In other words: we're talking about S-E-X.
I usually write fairly sweet stuff, relatively speaking, especially in my YA novels. To the extent I can.
But I tell the story that needs to be told. If it means I cross a line, so be it.
In one of my not-yet-published manuscripts, the heroine’s best friend suffers a brutal death (off the page) at age 12. The rest of the book is set five years later, and that death affects every single aspect of the heroine’s life. Because of course it would. In another of my manuscripts, a girl trying desperately to be popular goes way too far (and farther than she wants) with the most popular guy in school. That book is about figuring out who you are, what you want, and what you’re willing (or not willing) to do.
I cross lines in those books, but I think it’s vital to the story that I do so.
(At this point I simply have to give a shout-out to Laurie Halse Anderson for her novel Speak. Does it cross lines? Absolutely. It’s one of my favorite YA novels.)
My only published YA fiction so far is my four-book Bennet Sisters series, which involves a modern collision with Pride and Prejudice. Since Jane Austen tended to avoid references to sex in her novels (even when dealing with characters like Lydia Bennet and Mr. Wickham), I think it’d be strange if I veered too far from that “sweet” path in writing about a modern Bennet family. Just my opinion, of course!
But that’s the key: my book, my opinion, my rules.
I once had a Q&A session at a reader event with an audience ranging from age 10 (a girl who’d already read two books in the Bennet Sisters series) to older adults. A couple of adults asked about “the line.” Why did I have ANY references to sexuality in the books? For that matter, why did I have ANY swearing or off-color language?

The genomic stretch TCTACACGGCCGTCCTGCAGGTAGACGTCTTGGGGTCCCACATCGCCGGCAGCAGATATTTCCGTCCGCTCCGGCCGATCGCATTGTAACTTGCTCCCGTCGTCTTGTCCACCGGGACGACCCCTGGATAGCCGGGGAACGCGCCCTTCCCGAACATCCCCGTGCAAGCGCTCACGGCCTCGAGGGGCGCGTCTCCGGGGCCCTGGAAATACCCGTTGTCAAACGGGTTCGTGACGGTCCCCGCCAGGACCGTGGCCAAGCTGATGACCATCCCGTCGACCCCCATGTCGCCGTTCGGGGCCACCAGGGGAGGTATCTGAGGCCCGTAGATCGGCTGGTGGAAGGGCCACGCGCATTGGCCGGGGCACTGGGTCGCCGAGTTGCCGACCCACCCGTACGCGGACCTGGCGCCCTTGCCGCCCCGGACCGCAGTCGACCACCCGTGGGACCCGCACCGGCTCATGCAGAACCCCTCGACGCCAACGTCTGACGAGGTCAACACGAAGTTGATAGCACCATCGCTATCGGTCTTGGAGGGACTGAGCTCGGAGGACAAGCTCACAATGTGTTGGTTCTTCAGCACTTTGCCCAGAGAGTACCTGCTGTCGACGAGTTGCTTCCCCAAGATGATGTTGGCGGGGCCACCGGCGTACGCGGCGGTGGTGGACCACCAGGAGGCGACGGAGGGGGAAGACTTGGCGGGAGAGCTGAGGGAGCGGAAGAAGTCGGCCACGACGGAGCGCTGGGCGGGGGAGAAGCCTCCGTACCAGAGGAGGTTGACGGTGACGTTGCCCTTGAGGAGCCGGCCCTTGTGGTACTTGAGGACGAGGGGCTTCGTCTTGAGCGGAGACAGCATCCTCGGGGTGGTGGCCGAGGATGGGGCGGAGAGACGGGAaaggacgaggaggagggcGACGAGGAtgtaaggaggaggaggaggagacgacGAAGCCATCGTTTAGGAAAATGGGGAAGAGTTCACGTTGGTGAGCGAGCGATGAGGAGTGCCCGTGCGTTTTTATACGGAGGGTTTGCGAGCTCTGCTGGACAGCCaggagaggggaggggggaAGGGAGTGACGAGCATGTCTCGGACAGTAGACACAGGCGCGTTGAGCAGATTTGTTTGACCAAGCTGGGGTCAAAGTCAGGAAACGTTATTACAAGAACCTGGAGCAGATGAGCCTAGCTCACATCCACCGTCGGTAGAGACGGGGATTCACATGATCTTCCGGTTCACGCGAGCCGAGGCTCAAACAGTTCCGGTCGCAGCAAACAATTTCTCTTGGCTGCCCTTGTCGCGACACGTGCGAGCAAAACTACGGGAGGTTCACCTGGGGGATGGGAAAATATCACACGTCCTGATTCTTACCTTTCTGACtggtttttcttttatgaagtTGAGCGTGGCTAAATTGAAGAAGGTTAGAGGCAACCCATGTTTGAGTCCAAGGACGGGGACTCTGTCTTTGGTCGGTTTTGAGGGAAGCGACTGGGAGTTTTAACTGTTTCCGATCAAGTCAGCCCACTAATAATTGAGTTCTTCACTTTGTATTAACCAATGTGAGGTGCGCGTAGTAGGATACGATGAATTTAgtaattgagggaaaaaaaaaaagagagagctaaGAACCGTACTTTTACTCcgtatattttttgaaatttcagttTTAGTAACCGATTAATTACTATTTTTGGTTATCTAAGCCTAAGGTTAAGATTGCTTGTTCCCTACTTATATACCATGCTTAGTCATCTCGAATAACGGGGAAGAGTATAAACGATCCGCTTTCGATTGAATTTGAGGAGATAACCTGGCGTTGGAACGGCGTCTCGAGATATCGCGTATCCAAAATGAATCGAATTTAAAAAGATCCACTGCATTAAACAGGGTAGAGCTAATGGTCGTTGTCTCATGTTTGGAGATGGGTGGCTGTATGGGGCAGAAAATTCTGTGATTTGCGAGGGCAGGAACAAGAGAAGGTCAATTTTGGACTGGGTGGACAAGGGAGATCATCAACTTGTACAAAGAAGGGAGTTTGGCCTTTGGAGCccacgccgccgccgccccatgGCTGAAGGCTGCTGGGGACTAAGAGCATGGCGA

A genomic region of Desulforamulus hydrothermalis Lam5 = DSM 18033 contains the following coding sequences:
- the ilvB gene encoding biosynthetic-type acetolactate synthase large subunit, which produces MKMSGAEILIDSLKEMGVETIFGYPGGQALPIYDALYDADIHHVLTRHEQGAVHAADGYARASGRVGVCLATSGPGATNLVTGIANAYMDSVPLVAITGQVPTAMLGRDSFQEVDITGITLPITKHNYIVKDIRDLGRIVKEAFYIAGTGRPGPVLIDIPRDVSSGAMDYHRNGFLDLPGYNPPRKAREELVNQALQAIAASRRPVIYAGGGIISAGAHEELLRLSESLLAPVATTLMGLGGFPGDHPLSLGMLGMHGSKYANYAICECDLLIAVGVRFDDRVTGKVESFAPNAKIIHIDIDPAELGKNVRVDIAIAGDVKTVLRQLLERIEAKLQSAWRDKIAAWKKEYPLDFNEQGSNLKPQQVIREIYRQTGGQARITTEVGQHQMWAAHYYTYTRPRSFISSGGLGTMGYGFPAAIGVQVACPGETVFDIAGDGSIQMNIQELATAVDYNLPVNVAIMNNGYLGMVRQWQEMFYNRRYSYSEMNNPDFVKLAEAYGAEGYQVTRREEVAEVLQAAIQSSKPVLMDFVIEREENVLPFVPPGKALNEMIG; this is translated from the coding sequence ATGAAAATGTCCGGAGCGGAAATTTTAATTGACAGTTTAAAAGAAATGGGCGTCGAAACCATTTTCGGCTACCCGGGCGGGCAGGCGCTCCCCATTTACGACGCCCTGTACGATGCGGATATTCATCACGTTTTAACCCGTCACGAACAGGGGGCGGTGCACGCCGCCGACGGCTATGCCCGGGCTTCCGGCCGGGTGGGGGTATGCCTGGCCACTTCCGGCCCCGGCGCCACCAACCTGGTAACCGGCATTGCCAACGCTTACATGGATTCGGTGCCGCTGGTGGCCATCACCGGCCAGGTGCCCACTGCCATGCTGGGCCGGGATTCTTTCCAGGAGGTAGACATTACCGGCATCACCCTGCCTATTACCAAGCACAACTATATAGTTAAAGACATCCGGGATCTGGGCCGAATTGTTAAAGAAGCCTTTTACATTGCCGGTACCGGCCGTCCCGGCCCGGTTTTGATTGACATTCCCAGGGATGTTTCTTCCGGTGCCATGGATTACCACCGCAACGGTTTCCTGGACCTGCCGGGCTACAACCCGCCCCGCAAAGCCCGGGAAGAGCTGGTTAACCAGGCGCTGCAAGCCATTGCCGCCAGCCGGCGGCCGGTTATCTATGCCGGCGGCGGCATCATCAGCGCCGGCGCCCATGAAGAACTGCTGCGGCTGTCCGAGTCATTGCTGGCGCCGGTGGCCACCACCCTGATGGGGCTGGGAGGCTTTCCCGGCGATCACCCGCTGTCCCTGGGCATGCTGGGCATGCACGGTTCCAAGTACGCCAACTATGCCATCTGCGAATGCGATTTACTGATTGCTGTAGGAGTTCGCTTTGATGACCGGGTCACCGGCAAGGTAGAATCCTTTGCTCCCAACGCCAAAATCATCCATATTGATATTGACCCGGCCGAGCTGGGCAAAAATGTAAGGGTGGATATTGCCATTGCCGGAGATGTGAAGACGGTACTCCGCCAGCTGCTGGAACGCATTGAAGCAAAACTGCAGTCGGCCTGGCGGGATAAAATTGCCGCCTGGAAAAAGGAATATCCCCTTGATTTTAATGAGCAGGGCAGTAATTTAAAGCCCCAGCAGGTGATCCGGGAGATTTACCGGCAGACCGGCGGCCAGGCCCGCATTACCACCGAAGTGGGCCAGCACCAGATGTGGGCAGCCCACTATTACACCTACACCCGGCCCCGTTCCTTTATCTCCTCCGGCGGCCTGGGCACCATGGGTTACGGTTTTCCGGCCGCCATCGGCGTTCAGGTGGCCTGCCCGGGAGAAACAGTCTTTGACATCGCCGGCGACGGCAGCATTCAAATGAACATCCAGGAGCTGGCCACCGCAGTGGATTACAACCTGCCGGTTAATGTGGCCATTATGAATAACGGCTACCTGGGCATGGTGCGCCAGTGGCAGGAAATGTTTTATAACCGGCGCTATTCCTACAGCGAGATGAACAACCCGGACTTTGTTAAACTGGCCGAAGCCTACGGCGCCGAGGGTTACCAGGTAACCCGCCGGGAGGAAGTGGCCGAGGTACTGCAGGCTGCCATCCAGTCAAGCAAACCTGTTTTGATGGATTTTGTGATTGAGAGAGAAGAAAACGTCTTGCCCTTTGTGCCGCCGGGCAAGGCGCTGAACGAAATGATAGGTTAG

My answer: Because it’s true to the characters and the story.
|Gidget, the sweetest character EVER, was thinking about sex. You know she was.|
I’m writing fiction, but I want it to be relatable. Real. Normal. Girls in their teens are thinking about sex, even ones who haven’t yet experienced their first date, their first kiss, their first anything. If they have close sisters or girlfriends, they’re probably talking about it, too.
And that’s a good thing.
I was surprisingly shy in my teens, except on a tennis or basketball court or athletic field. (I got over that in a big way in law school.) If I wanted information, I sure didn’t ask my mom or dad. Instead, I often got it from books. As the seventh kid in my family, I still vividly remember the “mature” novels I found lying around the house when I was 10 or 12. I read them all. Sometimes uncomfortably, but I read them.
A favorite mantra of mine: all information is good. (Yes, even the crap we all find on the internet.) In a perfect world, sure, teenagers will have “the talk” (or, better, a bunch of talks) with parents or other trusted adults. But books don’t ask questions or pry or make you squirm or feel embarrassed. Books are a safe space. Teens need that.
If you’re a parent trying to monitor what your teenager is reading, good idea. But I’d suggest you also think back to the books you read in your teens, keep an open mind, and simply talk to your teenagers about what they’re reading.
And chill. No matter what they read, teenagers usually turn out just fine.
Mary Strand is the author of Pride, Prejudice, and Push-Up Bras and three other novels in the Bennet Sisters YA series. You can find out more about her at marystrand.com.